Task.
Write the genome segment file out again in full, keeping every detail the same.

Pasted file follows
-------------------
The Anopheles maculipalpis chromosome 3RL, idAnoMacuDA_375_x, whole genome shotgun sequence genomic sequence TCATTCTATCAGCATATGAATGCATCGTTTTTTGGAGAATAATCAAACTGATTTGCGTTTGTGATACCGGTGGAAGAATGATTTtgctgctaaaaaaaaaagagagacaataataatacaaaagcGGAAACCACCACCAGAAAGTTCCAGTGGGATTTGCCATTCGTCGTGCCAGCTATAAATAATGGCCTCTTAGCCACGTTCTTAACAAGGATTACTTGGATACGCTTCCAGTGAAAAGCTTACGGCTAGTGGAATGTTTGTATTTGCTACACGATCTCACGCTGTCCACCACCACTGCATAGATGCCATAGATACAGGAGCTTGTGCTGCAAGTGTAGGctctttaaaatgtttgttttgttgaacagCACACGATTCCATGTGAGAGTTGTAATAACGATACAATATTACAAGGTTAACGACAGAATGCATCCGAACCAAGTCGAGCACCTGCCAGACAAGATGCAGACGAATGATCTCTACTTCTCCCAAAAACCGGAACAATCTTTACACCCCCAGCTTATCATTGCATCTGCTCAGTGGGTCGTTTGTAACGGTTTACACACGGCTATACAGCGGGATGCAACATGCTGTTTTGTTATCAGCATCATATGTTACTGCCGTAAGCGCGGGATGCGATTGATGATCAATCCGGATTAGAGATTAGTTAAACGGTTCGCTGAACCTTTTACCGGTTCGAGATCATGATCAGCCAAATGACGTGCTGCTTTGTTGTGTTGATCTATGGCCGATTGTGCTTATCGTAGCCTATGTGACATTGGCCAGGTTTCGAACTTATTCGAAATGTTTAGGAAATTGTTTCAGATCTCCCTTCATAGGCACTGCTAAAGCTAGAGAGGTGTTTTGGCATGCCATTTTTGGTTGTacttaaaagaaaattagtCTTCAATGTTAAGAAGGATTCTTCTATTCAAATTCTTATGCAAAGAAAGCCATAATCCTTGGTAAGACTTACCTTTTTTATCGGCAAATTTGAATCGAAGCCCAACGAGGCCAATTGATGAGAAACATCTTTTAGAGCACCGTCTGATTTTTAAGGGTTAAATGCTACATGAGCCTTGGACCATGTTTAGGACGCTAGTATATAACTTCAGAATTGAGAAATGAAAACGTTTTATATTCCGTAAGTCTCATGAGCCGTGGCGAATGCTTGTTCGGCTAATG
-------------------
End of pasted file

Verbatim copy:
The Anopheles maculipalpis chromosome 3RL, idAnoMacuDA_375_x, whole genome shotgun sequence genomic sequence TCATTCTATCAGCATATGAATGCATCGTTTTTTGGAGAATAATCAAACTGATTTGCGTTTGTGATACCGGTGGAAGAATGATTTtgctgctaaaaaaaaaagagagacaataataatacaaaagcGGAAACCACCACCAGAAAGTTCCAGTGGGATTTGCCATTCGTCGTGCCAGCTATAAATAATGGCCTCTTAGCCACGTTCTTAACAAGGATTACTTGGATACGCTTCCAGTGAAAAGCTTACGGCTAGTGGAATGTTTGTATTTGCTACACGATCTCACGCTGTCCACCACCACTGCATAGATGCCATAGATACAGGAGCTTGTGCTGCAAGTGTAGGctctttaaaatgtttgttttgttgaacagCACACGATTCCATGTGAGAGTTGTAATAACGATACAATATTACAAGGTTAACGACAGAATGCATCCGAACCAAGTCGAGCACCTGCCAGACAAGATGCAGACGAATGATCTCTACTTCTCCCAAAAACCGGAACAATCTTTACACCCCCAGCTTATCATTGCATCTGCTCAGTGGGTCGTTTGTAACGGTTTACACACGGCTATACAGCGGGATGCAACATGCTGTTTTGTTATCAGCATCATATGTTACTGCCGTAAGCGCGGGATGCGATTGATGATCAATCCGGATTAGAGATTAGTTAAACGGTTCGCTGAACCTTTTACCGGTTCGAGATCATGATCAGCCAAATGACGTGCTGCTTTGTTGTGTTGATCTATGGCCGATTGTGCTTATCGTAGCCTATGTGACATTGGCCAGGTTTCGAACTTATTCGAAATGTTTAGGAAATTGTTTCAGATCTCCCTTCATAGGCACTGCTAAAGCTAGAGAGGTGTTTTGGCATGCCATTTTTGGTTGTacttaaaagaaaattagtCTTCAATGTTAAGAAGGATTCTTCTATTCAAATTCTTATGCAAAGAAAGCCATAATCCTTGGTAAGACTTACCTTTTTTATCGGCAAATTTGAATCGAAGCCCAACGAGGCCAATTGATGAGAAACATCTTTTAGAGCACCGTCTGATTTTTAAGGGTTAAATGCTACATGAGCCTTGGACCATGTTTAGGACGCTAGTATATAACTTCAGAATTGAGAAATGAAAACGTTTTATATTCCGTAAGTCTCATGAGCCGTGGCGAATGCTTGTTCGGCTAATG